If you lived in catchment of top 4 secondary in country....,(49 Posts)
Would you still send your children private? I ask as we have 3 children in prep currently and trying to decide to move them to top 4 secondary or independent secondary. Prep has and is excellent and the extra focus on more than just the academic has been fantastic. However I am a secondary school newbie so not sure how well a top secondary compares to a good independent , does anyone have any views?
You'd have to go and visit it, and also consider what your dc want out of extra curricular.
In the same position as you I chose the state secondary, it is a fantastic school and provides the extra sport my teens wanted, and I am very happy with our choice.
If you can easily afford to send your DC private do that. Then you can leave the places at the top secondary school for those who can't afford to.
Personally I would choose the state school. If it is "top 4" (so number 4?) in the country that suggests it is pretty damn good!
Whether your choice of independent school would be better depends hugely on that particular school. Have you checked previous exam results? Visited both schools?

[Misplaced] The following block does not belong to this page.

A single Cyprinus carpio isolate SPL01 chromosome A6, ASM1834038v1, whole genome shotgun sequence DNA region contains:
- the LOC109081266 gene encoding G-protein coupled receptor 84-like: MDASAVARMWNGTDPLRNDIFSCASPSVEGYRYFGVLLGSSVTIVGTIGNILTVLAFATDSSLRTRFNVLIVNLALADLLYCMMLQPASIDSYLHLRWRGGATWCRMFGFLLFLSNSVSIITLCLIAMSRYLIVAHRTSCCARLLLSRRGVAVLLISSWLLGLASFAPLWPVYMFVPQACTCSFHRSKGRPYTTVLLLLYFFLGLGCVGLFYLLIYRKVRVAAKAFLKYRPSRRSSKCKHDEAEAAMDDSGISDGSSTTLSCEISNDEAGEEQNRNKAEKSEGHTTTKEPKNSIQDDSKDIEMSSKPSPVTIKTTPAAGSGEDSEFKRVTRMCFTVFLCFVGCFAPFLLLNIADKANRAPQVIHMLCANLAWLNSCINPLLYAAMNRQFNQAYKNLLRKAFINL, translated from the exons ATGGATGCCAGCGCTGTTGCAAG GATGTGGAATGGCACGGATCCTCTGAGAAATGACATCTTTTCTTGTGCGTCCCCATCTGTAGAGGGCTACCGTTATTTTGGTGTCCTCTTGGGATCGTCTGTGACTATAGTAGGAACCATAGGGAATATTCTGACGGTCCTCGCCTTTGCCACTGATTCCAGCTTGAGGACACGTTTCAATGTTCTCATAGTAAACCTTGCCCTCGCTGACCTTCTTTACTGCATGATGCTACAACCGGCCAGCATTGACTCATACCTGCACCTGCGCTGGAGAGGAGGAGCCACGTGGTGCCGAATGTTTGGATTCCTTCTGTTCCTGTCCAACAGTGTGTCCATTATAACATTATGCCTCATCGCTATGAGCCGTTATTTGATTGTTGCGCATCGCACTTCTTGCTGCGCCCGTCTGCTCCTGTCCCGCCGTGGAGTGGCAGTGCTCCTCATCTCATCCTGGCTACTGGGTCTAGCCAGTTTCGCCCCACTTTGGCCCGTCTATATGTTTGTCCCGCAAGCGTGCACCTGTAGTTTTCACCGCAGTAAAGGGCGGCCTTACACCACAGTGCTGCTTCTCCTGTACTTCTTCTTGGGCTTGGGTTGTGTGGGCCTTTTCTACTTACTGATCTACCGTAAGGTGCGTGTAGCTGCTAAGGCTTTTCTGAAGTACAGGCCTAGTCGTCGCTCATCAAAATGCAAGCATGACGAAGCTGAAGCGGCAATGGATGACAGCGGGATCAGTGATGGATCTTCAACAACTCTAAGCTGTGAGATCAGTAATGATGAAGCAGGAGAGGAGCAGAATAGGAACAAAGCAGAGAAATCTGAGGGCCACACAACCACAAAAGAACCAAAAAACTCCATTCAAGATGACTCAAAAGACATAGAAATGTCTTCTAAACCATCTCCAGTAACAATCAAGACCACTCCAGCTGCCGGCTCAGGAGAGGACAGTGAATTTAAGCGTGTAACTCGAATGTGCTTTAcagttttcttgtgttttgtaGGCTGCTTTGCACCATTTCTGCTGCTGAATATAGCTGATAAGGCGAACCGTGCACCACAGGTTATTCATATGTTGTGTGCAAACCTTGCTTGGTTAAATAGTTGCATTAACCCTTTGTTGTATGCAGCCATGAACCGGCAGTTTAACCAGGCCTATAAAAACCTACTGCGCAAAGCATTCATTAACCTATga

If you can easily afford a private school for all three DCs at secondary level, then the decision should probably boil down to which school you feel to be the best fit for your child(ren).
For me, paying fees for secondary school would require sacrifices elsewhere and wouldn't even be considered if we were in catchment for the fourth best state secondary in the country.
Thanks fitzbilly, did yours move from a prep to the secondary?
Chicaguapa, fair point, no it's not easy, pulling three through would be very painful, hence the pull, it would mean that I don't have to have such a highly pressurised job and survive my 40's!!!!
You can really only compare the two specific schools you are talking about and see which one comes out top for your DC. Any other state or indy secondary will be different in terms of teaching staff, ethos, facilities, pupils etc. And even if it is one of the top 4, it might not be the right one for your DC. The only way is to have a really good look at both of them and see what your gut says.
Depends on the secondary school. I taught at the 'UKs top non selective secondary' in 2009 and it was a horrible place both for staff and students. Very demon headmasteresque/ staff moral poor/high turnover of staff and the rules these poor kids followed was rediculous. All to get 100% A*-C
Thanks Santa, it would make financial sense to move them there but they were also in highly regarded primary school before we moved them to prep and they didn't thrive there, think class sizes have made a difference. However their confidence is back and they are doing really well, so just worried that moving to back to bigger class sizes and less focused attention could be issue.